By comparison, John Weston sounded like a pathetic broken record of Conservative soundbites. He failed to even begin to answer uncomfortable questions, like why he’s taken a pass on most of the all-candidates meetings, especially those dealing with the environment, like the implications of his party’s membership voting to deny climate change is real just last March, like, well, any question he was asked. Instead, we were treated to a repetitious litany of Mr. Trudeau’s sins and shortcomings.
Mr. Lewis did answer questions. He answered like the showman he is, letting his zealotry show through with his rapid descension into playing the racist card when he felt the opportunity arose. Flash and celebrity rarely work well in the sausage making of politics. It’s a one-way ticket to irrelevance or uncompromising ideology.
Irrelevance is where the Green Party finds itself these days. Their raison d’etre has been usurped now that even the Conservatives have half-heartedly embraced environmental issues. I can’t understand why anyone would continue to vote for a party that is unlikely to ever have enough sitting members to require more than a tandem bicycle to get them to Parliament Hill.
It is unnecessary to waste words on the other candidates except to express the heartfelt desire that the PPC manages to bleed away enough votes from the Conservative candidates across the country to make a difference.
So the stark, unpleasant choice is clear. The next government will be led by either Erin O’Toole or Justin Trudeau. In this riding, in this election, every vote for Avi Lewis or the Green Party’s Mike Simpson is a vote that will ensure John Weston is once again our MP. We’ve seen that movie before.
Whatever your personal hot button issues are, environment, childcare, infrastructure, monetary policy, COVID-19, aboriginal justice, healthcare, whatever, you’re going to be stuck with the policies outlined by the Liberals or Conservatives. You can, as many people have said, vote with your heart for someone you feel you can truly believe in or you can vote with your head for—sigh—the lesser of evils. One way or another, you’re going to have to face the reality one of those evils are going to be calling the shots until the next election is called.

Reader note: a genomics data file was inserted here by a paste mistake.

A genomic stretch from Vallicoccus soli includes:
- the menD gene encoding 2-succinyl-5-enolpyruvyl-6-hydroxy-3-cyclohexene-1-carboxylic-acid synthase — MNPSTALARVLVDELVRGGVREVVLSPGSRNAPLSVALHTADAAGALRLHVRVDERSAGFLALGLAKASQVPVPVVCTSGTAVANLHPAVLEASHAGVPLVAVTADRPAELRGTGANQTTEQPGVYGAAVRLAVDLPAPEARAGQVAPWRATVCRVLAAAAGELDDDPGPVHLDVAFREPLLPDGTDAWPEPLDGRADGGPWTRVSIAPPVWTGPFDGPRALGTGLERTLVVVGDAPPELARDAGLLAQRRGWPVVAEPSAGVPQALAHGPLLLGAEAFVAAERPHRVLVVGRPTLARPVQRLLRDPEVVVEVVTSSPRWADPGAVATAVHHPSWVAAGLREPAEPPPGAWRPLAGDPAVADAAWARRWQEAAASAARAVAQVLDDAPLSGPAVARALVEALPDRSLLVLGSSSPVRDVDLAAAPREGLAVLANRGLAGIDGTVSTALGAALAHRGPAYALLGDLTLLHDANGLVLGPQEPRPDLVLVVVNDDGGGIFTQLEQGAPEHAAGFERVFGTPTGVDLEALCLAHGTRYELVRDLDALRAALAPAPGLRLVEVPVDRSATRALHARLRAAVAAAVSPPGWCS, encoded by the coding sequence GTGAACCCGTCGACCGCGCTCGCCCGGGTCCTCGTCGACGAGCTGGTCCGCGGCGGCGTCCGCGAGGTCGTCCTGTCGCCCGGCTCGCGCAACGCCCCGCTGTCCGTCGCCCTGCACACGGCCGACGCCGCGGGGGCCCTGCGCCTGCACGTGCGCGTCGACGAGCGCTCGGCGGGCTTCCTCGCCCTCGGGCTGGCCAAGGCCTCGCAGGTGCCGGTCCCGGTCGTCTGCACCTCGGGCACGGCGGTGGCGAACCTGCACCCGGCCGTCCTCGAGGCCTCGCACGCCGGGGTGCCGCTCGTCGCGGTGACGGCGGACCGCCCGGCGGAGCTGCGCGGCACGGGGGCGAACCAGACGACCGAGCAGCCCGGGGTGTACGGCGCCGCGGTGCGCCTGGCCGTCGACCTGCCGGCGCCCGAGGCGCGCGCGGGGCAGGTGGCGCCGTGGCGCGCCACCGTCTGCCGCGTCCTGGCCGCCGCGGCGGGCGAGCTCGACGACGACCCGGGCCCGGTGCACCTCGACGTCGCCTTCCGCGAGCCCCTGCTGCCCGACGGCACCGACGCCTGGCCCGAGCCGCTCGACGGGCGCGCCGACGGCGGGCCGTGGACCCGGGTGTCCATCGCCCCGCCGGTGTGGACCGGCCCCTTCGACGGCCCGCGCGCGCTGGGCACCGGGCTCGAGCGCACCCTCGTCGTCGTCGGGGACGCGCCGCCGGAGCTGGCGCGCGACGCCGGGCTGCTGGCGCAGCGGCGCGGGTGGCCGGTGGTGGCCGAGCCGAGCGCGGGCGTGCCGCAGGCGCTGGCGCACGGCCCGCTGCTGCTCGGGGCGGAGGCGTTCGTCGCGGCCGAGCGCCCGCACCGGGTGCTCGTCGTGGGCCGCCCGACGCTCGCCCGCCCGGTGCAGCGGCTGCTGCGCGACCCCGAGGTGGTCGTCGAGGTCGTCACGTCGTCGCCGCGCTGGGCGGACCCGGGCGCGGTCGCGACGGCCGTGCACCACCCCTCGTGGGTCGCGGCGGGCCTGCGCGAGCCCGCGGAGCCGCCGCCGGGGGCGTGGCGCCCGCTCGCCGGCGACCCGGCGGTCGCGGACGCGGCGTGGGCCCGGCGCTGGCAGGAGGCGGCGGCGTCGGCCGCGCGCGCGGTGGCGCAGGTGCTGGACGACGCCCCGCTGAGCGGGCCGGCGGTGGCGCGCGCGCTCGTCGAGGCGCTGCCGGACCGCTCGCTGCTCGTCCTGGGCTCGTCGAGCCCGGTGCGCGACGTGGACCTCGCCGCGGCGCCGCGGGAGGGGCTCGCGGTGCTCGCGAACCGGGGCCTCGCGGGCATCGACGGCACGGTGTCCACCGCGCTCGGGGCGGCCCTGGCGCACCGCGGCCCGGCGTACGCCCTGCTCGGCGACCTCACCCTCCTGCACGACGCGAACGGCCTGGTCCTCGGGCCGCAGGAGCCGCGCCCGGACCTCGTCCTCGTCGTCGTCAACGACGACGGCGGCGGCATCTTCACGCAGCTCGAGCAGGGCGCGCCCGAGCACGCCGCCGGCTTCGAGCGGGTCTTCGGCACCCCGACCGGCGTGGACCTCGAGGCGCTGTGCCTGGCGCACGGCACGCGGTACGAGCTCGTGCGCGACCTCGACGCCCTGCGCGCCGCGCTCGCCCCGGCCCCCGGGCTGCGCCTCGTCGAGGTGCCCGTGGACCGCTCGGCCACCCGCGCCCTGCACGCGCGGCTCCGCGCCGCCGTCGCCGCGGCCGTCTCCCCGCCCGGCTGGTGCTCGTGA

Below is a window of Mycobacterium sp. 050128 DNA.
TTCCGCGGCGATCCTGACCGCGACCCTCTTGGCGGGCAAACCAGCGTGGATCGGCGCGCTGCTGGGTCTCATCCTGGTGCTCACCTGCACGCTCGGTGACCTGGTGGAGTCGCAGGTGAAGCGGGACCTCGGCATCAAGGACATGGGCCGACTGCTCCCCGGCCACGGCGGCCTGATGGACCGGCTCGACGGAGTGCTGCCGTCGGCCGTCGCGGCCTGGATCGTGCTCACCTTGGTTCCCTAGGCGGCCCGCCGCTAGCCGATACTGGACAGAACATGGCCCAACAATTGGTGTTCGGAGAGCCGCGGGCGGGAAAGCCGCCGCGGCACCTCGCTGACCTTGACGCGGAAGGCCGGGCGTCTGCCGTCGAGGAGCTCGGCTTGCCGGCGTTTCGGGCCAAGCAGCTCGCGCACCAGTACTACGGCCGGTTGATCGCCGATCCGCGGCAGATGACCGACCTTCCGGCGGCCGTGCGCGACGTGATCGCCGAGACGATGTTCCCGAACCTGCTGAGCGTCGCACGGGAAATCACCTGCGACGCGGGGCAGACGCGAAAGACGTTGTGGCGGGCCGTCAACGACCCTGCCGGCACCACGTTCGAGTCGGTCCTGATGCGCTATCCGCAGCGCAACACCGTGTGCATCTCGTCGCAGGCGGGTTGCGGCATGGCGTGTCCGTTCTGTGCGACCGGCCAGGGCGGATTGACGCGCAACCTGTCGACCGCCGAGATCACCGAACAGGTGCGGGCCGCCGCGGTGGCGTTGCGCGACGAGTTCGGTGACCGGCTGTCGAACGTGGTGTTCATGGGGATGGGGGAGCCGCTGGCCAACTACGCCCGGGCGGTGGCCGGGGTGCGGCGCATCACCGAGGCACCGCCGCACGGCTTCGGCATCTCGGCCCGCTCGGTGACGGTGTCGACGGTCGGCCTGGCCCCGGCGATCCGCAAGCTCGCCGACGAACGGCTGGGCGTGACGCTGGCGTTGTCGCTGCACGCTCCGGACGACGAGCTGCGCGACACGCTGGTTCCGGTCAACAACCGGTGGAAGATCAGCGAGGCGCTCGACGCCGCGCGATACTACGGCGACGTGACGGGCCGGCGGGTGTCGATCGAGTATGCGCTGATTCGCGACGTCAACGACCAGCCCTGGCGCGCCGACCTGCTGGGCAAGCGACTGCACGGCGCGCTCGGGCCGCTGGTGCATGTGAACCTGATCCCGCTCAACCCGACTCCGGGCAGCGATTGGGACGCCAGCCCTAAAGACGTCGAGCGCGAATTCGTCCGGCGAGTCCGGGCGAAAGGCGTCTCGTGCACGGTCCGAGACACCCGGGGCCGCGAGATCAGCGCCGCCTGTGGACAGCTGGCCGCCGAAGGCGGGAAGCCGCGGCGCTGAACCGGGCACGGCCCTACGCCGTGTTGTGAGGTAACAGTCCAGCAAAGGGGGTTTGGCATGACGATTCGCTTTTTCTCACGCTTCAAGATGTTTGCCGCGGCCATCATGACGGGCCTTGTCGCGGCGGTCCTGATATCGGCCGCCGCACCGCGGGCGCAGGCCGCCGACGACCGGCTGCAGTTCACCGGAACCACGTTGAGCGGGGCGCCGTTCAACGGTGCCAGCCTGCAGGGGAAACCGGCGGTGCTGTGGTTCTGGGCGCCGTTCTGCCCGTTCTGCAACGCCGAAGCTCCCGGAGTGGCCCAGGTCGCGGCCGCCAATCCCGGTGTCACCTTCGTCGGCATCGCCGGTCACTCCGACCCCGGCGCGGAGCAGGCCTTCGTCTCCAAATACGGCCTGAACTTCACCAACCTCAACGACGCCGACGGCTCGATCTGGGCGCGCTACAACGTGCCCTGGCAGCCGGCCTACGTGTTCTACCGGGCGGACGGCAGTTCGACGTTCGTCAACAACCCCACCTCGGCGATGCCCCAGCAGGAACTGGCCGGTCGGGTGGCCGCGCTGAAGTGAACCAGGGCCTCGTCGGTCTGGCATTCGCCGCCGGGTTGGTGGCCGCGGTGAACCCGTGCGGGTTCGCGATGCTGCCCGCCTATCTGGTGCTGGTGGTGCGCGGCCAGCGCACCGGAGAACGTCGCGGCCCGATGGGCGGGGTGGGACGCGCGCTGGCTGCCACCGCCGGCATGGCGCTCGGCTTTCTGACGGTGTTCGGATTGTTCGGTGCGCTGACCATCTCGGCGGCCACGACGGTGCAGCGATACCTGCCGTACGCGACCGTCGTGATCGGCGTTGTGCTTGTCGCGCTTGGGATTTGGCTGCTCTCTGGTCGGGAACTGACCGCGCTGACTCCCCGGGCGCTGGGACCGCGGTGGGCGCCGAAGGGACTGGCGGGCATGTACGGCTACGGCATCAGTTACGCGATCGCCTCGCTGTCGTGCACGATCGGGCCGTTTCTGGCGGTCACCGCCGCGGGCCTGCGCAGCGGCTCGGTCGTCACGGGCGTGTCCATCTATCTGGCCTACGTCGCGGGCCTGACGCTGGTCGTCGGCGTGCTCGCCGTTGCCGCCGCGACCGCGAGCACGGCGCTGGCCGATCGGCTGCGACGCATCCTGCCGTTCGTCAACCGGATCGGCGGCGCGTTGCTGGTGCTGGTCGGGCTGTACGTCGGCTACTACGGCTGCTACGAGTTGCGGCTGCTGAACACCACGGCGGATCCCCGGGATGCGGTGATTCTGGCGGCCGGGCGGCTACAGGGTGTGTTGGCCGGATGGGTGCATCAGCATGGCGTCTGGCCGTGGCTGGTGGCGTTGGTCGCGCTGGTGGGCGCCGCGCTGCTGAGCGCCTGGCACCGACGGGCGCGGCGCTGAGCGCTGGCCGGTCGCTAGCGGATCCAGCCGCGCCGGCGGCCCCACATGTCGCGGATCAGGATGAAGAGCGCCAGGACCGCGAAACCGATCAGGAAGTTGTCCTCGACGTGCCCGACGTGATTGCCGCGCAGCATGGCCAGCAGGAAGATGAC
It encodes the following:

While I’m fed up with Justin Trudeau, I take solace in the likelihood he’s a dead man walking. He’s clearly not going to get the majority government that motivated this unnecessary election call. It’s shaping up he may not even hold on to his minority. Either way, it’s going to cost him his head and not too long after the election we’re going to see his backside leaving the Prime Minister’s residence. Hope springs eternal for a smart replacement.
And while Mr. O’Toole talks like no Canadian Conservative leader before him, I have trouble believing he can move his party as far left as his campaign promises suggest. Even if he succeeds, his policies on so many important issues fall short of what’s needed and even short of those outlined by the Liberals.
That’s it. Cast your vote. It’s your choice and it’s not a pretty one. But it’s been a long time since pretty has been a ballot option and I fear it’ll be a longer time still until it is. With so much at stake, I can’t believe muddling through is the best we can hope for, but muddle we shall.
Oh, and just to be clear, “Maxed Out” is an opinion column. It is not reportage. It is not balanced. It is not objective. It is solely my opinion, not that of Pique Newsmagazine. Capiche?